Crouching before Gobby, he and Mirabella helped him to his feet, relieved to see that it was only his arm which appeared hurt. His legs shook, but Mirabella took his good arm firmly around her own shoulders to steady him. Faramir went ahead several paces, and found himself a good anchoring spot on the sloping ground and turned to offer his hand to Mirabella, helping her and Gobby to follow. He then went on again, holding onto boulders, trees, whatever else seemed permanent on that ever-sliding ground before reaching back to the others, helping them to scramble up the near vertical slope. It was slow going, and more than once the soft earth gave way and sent them sliding backwards in a heart-stopping few seconds. Exposed roots in the ground gave him handholds, and he dug his fingernails deep into the earth to give himself leverage, climbing almost spiderlike up the cliff. The smell of the earth was pungent in his nostrils and his limbs strained with the effort as he reached back every so often and assisted Mirabella and Gobby up behind him, both struggling to drag themselves up the hill with one arm. Their faces shone with the effort, and Faramir feared at any moment they would slip away into the nothingness below.

After an age, Faramir saw the path up above him and his heart grew lighter, but soon stopped in dismay. The path was several feet away, but he could not reach it. The earth before him was crumbling when he tried to put any weight upon it and the thicknes of the leaves made it too slippery to stand. There were no trees or roots to offer a convenient aid. He tried to scramble up twice, but each time fell back, sliding back further and further. He could cry in frustration. He could see the path! But the ground was simply too steep and slippery to gain purchase. They were destined to be stuck there forever. Beside him, Gobby and Mirabella also looked upwards in dismay, both panting heavily, too worn out by the climb to say anything.

Faramir looked at Gobby and saw his poor arm, clutched close to his chest, his face pale with the pain. He turned away, tears stinging at his eyes. Gobby was hurt because of him, because he'd stormed off into the dead of night believing his plan the best and Gobby had followed him, trusting him blindly as always. He'd led Gobby into many a bad situation before now, but he'd never caused him to be hurt. Perhaps Mirabella was right. He was a terrible friend.

Spurred on by this revelation, Faramir looked back at the path and tried one final time, launching himself forward with as much effort as he could muster, scrambling desperately to find some leverage in the soft ground. He feet fell from beneath him and sent him tumbling to the ground. Faramir groaned and cried aloud.

"Stupid forest!" he shouted, his voice strained and thick with emotion. "Why do you have to be so mean? He doesn't deserve it! Help us, won't you? Please!"

Why he'd shouted, he had no idea, and hardly expected anything to come of it. He fell flat on his face and would have given over to weeping if not for Mirabella's shout.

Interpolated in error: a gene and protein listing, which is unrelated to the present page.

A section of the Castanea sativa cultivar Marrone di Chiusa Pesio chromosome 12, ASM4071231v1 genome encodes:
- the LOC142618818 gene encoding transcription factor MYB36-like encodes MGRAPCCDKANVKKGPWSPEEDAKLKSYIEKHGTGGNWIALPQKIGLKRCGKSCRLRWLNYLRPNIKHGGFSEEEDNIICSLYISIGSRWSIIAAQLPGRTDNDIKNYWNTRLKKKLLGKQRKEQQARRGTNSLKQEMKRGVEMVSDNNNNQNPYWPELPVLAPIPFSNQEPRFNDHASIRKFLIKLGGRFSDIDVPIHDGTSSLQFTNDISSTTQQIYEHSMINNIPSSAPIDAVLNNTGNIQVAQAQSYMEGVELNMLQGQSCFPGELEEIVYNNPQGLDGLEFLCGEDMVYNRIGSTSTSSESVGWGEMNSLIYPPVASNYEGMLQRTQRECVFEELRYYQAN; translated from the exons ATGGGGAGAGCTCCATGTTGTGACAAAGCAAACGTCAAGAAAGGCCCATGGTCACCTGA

Jerking his head up, he saw to his utter amazement that in front of him a branch had appeared, thick and strong. He traced its length and saw that it belonged to an old elm which lined the side of the path. It would lead them directly to safety.

Faramir didn't stop to think twice. He seized hold of the branch and hoisted himself to his feet before turning and similarly assisting Mirabella and and Gobby. Slowly and steadily, each of them inched their way up the remaining few feet of the slope by holding tightly to the elm branch and in a matter of minutes they were lying flat on the path near their packs breathing heavily from their brush with danger for the second time that evening.

When his strength returned, Faramir bolted upright and looked back down the slope. The elm branch was gone, and the tree to which it had belonged sat still, innocently swaying in the slight breeze. Faramir stared at it a long moment. He couldn't have imagined it, could he?

Mirabella stared at the tree as well, a frown on her face which turned to amazement when she met Faramir's eyes. He knew they both thought the same thing. The forest had helped them.

The only question was why.

 

Chapter Text

Their night was a miserable one. The three hobbit children sat huddled together on the path beneath an overhanging bank all night, drifting off for perhaps half an hour at a time before their drooping head was jerked up by the movement of the one they had been leaning on. None of them had dared venture further along the path in the darkness, fearing that they should once more fall down the slope. They were too afraid even to venture far to obtain firewood, so they sat shivering with their cloaks wrapped tightly around them, sharing out the remnants of their food in a cheerless evening meal. Mirabella, who had given her cloak towards creating a sling for Gobby suffered the most, her teeth chattering so loudly Gobby was certain it was the sound of the swords of the Wights come after them again. Faramir arranged it so that Mirabella was sandwiched between the two boys and pulled the most part of his own blanket over her to cease her shaking. She looked at him curiously when he did this, but said nothing, to his relief.